By doing this, employees learn it's okay to be wrong — and that the collective wisdom of the room is powerful. When it comes to day-to-day decisions, employees each have a great deal of independent power: They can start projects, make development decisions and even ship products — although throughout the process they are expected to be heavily dependent on co-worker and customer feedback to discover the "right" decisions.

Newell admits to some inherent risk in the open decision-making process at Valve — for instance, when mistakes, like Diretide, happen, he usually doesn't find out about it until after the fact. But he also credits this open structure with many successes — DOTA 2, for instance.

The original DOTA was a mod for "Warcraft III" — Valve acquired its developer and most of the intellectual-property rights before creating DOTA 2. Released in 2013 after significant player testing, the game has hundreds of thousands of concurrent players every day. But there was never a mandate to create the game, Newell says. Instead, one employee started work on it, then roped in a few co-workers after he showed progress.

"It got to the point where I was spending time working on DOTA," Newell says, "but that wasn't me making some top-level decision, it was me going 'I think that I can add value.' "

Newell's hands-off approach is all the more interesting because of the digital cult of personality that has sprung up around him. Swaths of the social site reddit are devoted to fan content about "Gaben," as he is lovingly called. On his birthday, fans filled forums with digital cards in the form of artwork and YouTube videos.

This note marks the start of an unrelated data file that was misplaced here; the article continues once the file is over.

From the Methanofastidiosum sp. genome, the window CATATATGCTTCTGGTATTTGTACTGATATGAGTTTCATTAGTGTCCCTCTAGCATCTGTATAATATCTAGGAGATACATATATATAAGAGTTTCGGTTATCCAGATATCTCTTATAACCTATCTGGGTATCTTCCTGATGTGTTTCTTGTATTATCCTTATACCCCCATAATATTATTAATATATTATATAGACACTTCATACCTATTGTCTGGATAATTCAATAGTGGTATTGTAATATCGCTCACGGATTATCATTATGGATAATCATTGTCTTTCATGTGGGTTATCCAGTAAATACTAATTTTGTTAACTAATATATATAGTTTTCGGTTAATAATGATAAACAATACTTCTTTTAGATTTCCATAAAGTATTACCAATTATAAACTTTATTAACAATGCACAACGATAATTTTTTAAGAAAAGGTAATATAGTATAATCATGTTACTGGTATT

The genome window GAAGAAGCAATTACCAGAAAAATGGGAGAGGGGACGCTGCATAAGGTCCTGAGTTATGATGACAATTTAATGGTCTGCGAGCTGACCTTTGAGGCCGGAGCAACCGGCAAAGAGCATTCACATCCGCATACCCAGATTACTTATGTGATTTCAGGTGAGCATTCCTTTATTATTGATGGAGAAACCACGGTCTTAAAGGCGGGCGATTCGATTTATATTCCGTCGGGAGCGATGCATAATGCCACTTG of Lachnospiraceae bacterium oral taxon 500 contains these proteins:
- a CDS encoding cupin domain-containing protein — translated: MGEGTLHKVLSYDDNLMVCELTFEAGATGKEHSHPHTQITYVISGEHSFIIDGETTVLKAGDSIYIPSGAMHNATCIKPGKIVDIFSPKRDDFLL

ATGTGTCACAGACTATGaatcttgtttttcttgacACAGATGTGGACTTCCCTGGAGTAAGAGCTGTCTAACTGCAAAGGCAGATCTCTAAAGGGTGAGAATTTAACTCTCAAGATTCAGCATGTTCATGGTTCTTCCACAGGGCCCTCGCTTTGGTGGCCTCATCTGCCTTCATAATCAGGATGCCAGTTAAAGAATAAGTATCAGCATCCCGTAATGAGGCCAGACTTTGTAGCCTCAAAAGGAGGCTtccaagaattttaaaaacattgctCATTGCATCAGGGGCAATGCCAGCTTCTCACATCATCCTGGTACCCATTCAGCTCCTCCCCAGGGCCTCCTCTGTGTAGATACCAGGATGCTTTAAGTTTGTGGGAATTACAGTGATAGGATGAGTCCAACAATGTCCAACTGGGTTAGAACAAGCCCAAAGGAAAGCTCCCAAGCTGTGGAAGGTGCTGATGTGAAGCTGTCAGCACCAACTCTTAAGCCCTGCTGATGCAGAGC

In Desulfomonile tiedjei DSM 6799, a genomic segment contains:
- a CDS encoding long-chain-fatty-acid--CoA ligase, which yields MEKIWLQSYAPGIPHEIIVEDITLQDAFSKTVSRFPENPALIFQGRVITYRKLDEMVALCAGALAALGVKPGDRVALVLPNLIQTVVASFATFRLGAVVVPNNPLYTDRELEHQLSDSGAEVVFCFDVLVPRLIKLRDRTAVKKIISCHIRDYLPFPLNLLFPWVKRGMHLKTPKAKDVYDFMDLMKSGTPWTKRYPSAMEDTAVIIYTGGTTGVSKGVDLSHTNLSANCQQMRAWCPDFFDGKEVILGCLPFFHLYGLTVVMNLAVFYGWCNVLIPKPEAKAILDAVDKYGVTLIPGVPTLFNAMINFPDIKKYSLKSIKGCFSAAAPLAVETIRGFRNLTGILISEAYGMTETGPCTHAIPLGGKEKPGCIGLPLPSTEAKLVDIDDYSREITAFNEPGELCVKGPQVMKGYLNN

The obsession moves offline, as well. Fans "hug me when they run into me," he says, adding, "I'm not a hugging person, but that's what they want."

"I think that the intensity really is a reflection that we look like a post-Internet company to them." The company, he explains, gets the same sort of jokes about Internet culture like reddit and 4chan as its players do. And Newell's email is public. "I think what [fans are] really trying to say is that 'oh, you're on this other side of this divide with us, the customers?' as opposed to the CEO of General Motors, who has an army of people around him."

When Newell started Valve with Harrington, he was betting that "the future of entertainment was going to be interactive — that we'd move from away passive forms of entertainment toward ones that would be participatory."

And he thinks that Valve's business structure over time will be more productive than older hierarchical forms. To explain, he draws on the "Nature of the Firm," a legendary 1937 essay by economist Ronald Coase. It asked why we need corporations at all. Coase's answer at the time, Newell says, was "there are a set of issues related to discovery costs, transactional costs and obscured reputation that meant that it was simply too expensive to keep doing these things over and over again, and corporations were solutions that solved that problem."

But information processing and a shift toward digital goods have dramatically changed that equation by making the relative costs to creating a product marginal, he says.

He has a lot of other opinions about the business world, like a belief that mass manufacturing will lose out to highly customized creations. But he says the most "outlandish" idea he has is that the Internet will replace many of the things corporations do. "It'll be better at those old Coasian concepts of organizing labor and allocating capital," he muses, adding that the "egalitarian and democratic view of how we produce stuff as an economy is the one that I see increasingly winning out."

Newell's radically egalitarian vision is the reason the management structure at Valve will stay flat. There's also this: If the masses want Diretide, they get Diretide.